The Vitality of Qualitative Research in the Era of Blogs and Tweeting: An Anatomy of Contemporary Research Methods
Alan Branthwaite, Simon Patterson, ESOMAR, Qualitative, Barcelona, November 2010
A discussion on the contemporary debate about alternative research methods - which has centred largely on a choice between Qualitative and Quantitative Research.
A discussion on the contemporary debate about alternative research methods - which has centred largely on a choice between Qualitative and Quantitative Research. This gave rise to fierce debates about legitimacy, validity, depth and pros and cons. Each method has strengths and limitations – there is no ‘perfect’ research methodology – and each has its champions. It is important in evaluating alternative research methods to understand underlying similarities and differences, and the trade-off in methodological rigour and benefits.
Comments: Advertising in Australia: the big issues/Qualitative research rules
Michael Harker, Debra Harker and John R Rossiter, International Journal of Advertising, Vol. 27, No. 5, 2008, pp. 909-919
This Comments section includes two essays. The first of these is by Debra and Michael Harker from the University of the Sunshine Coast, Queensland, Australia.
This Comments section includes two essays. The first of these is by Debra and Michael Harker from the University of the Sunshine Coast, Queensland, Australia. They discuss issues being faced by advertisers in Australia, with food and alcohol advertising a highly problematic area. They are encouraged by a series of advances being made by teams of Australian scholars and practitioners pooling their resources and ideas to shed light on these social issues and to not only raise awareness of these issues, but to shed light on ways to effectively combat these problems. The other essay, by John Rossiter, at the University of Wollongong, New South Wales, Australia, addresses the issue of the fundamental gap that appears to exist in advertising between the importance and role of qualitative and quantitative research in addressingadvertising theory and practice. He tackles this difficult issue with a commentary on the value of qualitative research and its synergistic effect upon quantitative research. Again the benefit is from the combining of the techniques rather than looking at one as opposed to the other.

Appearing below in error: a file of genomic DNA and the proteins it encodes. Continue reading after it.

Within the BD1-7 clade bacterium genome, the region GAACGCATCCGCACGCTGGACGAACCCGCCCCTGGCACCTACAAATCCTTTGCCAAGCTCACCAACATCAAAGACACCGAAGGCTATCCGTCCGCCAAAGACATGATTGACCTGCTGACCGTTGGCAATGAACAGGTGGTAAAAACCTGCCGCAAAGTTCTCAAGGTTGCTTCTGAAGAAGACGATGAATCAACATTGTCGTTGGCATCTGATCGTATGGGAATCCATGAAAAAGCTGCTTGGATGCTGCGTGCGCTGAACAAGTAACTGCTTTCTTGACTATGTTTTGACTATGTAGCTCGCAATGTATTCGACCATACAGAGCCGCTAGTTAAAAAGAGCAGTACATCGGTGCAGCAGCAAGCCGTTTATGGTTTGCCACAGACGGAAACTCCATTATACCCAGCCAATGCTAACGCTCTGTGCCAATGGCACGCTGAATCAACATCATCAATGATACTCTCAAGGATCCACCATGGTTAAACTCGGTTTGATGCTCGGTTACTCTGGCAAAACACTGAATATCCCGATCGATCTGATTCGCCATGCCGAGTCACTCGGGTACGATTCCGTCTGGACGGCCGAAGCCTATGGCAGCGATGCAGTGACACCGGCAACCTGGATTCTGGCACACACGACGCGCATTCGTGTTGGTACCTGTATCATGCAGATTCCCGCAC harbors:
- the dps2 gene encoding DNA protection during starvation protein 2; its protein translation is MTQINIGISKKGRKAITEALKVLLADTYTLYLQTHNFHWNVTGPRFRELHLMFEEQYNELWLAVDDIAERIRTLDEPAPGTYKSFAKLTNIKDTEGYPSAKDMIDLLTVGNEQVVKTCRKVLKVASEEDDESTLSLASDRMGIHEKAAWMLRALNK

It ain’t what you do, it’s how you think
Wendy Gordon and Nitasha Kapoor, ESOMAR, Consumer Insights Conference, Milan, May 2007
Insight has become almost a cliché in contemporary marketing and research. There are many different definitions and, even worse, an assumption that the word will mean the same to one individual as it will to the next.
Insight has become almost a cliché in contemporary marketing and research. There are many different definitions and, even worse, an assumption that the word will mean the same to one individual as it will to the next. This paper aims to cut through the confusion showing that insight is an extremely valuable concept and one that should not be debased by sloppy thinking or methodological over-claim. Instead, a simple model of thinking can be used to ensure that the outcome of a project or process has a powerful influence and is highly valued by the end users.
YOU ARE IN THE WARC INDEX:
Reliability of qualitative research
Bricolage and semiotics
Focus groups, workshops
Projective and collage techniques
Qualitative theories and methods
Research analysis and reporting
Specific uses of qualitative research
Qualitative and verbatim data
Quantitative data collection
Issues and standards
Market research quality standards
Respondent quality and bias
Planning and managing projects
Insight and interpretation
Research quality checking, error control